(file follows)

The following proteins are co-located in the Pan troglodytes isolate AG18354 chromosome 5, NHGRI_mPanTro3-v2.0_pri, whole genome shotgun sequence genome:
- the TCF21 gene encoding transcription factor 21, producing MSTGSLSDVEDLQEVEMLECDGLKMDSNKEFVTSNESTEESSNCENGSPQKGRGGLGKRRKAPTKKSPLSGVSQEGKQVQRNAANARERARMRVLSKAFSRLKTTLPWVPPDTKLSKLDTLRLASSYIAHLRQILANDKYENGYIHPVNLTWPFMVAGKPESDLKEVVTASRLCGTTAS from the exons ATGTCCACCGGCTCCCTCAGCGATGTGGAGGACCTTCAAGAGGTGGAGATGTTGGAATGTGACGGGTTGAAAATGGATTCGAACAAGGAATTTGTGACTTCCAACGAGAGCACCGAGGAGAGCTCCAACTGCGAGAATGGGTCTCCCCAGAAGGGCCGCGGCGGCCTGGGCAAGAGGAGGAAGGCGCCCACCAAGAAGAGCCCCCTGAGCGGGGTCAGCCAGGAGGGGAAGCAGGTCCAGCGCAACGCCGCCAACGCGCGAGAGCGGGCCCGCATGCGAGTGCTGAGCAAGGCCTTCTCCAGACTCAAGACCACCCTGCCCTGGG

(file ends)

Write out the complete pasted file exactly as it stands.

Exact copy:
The following proteins are co-located in the Pan troglodytes isolate AG18354 chromosome 5, NHGRI_mPanTro3-v2.0_pri, whole genome shotgun sequence genome:
- the TCF21 gene encoding transcription factor 21, producing MSTGSLSDVEDLQEVEMLECDGLKMDSNKEFVTSNESTEESSNCENGSPQKGRGGLGKRRKAPTKKSPLSGVSQEGKQVQRNAANARERARMRVLSKAFSRLKTTLPWVPPDTKLSKLDTLRLASSYIAHLRQILANDKYENGYIHPVNLTWPFMVAGKPESDLKEVVTASRLCGTTAS from the exons ATGTCCACCGGCTCCCTCAGCGATGTGGAGGACCTTCAAGAGGTGGAGATGTTGGAATGTGACGGGTTGAAAATGGATTCGAACAAGGAATTTGTGACTTCCAACGAGAGCACCGAGGAGAGCTCCAACTGCGAGAATGGGTCTCCCCAGAAGGGCCGCGGCGGCCTGGGCAAGAGGAGGAAGGCGCCCACCAAGAAGAGCCCCCTGAGCGGGGTCAGCCAGGAGGGGAAGCAGGTCCAGCGCAACGCCGCCAACGCGCGAGAGCGGGCCCGCATGCGAGTGCTGAGCAAGGCCTTCTCCAGACTCAAGACCACCCTGCCCTGGG